Many American companies are tempering their investment plan in China due to concerns about slower economic growth and the trade war, with their outlook shifting to "cautious pessimism" from "cautious optimism," according to the latest survey conducted by the American Chamber of Commerce.
Firms still see the Chinese market as a high priority, but nearly three-quarters expect China-U.S. relations to deteriorate or stay the same, at best, in 2019. However, companies in all sectors still see China as a top priority in their near-term global investment plans because of moderate growth and the "rise of an increasingly sizeable and affluent middle class."
U.S. companies rank "bilateral tensions" as a top challenge for business in China, just behind long-standing issues such as rising labor costs and inconsistent policy interpretation and uneven enforcement. As many as 65 percent of the respondents said trade tensions are influencing their longer-term strategies, and about 25 percent are delaying extra investments in China. Some companies have a "wait and see" attitude, while a growing number of firms are mitigating risks through making contingency plans, diversifying supply chain and delaying investment. U.S. companies continue to highlight concerns over market access restrictions and opaque regulation, especially in technology and other research-intensive industries. One third of respondents limit investment in China because of intellectual property protection concerns, though the majority acknowledge China’s efforts to improve the IPR laws and enforcement, especially regarding trademark and brand protection. About 50 percent of respondents are optimistic that China will open markets further for foreign businesses.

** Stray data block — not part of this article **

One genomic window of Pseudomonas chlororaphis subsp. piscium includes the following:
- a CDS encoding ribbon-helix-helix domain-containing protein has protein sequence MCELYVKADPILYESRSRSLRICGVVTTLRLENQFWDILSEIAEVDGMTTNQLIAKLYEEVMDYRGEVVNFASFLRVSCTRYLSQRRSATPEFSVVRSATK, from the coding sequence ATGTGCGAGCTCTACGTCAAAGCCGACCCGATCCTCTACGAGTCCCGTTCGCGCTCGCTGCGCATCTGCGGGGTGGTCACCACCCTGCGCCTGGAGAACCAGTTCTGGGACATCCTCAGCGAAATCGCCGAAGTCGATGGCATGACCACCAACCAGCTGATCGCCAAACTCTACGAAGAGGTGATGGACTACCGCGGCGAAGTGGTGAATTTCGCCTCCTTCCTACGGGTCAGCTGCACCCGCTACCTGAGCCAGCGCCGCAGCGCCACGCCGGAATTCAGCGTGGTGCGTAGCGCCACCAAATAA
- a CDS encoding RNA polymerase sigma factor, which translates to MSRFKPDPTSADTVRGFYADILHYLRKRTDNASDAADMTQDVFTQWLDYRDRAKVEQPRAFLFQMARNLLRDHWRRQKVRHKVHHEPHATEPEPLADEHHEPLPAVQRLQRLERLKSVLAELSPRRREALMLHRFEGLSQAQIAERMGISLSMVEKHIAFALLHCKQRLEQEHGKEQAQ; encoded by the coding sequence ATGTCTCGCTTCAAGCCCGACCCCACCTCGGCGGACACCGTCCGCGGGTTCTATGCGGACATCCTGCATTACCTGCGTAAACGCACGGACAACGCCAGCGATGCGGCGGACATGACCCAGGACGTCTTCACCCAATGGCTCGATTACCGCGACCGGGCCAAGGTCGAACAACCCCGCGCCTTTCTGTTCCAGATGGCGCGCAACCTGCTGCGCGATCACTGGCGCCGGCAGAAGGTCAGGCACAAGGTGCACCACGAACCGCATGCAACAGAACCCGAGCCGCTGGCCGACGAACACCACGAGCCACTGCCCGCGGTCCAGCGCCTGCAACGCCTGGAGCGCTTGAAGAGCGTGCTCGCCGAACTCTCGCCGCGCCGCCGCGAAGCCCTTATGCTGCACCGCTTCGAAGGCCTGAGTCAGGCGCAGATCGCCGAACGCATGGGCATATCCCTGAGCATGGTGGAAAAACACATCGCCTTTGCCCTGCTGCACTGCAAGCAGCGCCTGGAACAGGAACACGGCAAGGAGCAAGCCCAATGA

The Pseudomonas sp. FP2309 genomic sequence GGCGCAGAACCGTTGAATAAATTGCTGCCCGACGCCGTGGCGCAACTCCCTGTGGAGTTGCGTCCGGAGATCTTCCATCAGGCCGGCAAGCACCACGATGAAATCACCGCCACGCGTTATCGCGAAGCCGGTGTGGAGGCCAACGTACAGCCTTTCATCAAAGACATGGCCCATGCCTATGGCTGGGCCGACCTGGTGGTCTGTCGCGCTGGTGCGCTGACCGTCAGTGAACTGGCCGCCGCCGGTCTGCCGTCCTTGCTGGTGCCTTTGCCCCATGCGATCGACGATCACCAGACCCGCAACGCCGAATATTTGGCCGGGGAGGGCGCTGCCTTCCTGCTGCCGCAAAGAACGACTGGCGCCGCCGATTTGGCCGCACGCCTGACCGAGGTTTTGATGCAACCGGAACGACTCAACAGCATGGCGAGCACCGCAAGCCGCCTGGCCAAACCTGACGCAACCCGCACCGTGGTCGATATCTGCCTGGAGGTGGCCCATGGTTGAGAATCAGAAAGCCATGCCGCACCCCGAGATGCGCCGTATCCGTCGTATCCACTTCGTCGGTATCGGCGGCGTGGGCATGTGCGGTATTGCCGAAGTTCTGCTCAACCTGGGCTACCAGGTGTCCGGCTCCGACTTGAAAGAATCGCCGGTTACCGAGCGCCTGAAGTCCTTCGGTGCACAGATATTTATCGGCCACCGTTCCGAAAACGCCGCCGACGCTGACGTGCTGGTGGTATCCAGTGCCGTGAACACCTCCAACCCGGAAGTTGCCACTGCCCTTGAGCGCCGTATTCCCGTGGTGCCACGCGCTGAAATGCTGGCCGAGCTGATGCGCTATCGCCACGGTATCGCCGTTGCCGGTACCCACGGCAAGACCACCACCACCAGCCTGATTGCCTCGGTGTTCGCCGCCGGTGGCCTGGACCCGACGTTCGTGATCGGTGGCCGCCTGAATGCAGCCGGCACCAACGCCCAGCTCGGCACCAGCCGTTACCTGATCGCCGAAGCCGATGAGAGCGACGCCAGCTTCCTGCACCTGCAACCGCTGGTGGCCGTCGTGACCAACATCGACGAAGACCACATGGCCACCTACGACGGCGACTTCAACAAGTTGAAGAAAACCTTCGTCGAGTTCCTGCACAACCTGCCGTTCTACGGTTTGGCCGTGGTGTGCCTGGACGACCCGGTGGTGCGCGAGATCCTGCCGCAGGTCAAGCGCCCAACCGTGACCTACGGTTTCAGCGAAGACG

If the U.S. can force China to further open its markets to foreign products and investors in the ongoing talks, U.S. companies invested in the country stand to benefit. However, the trade war has already damaged them, as it has damaged companies and farmers at home that do business with China. According to the report, U.S. firms said tariffs generated higher manufacturing costs, lowered customer demand and put pressure on profitability.
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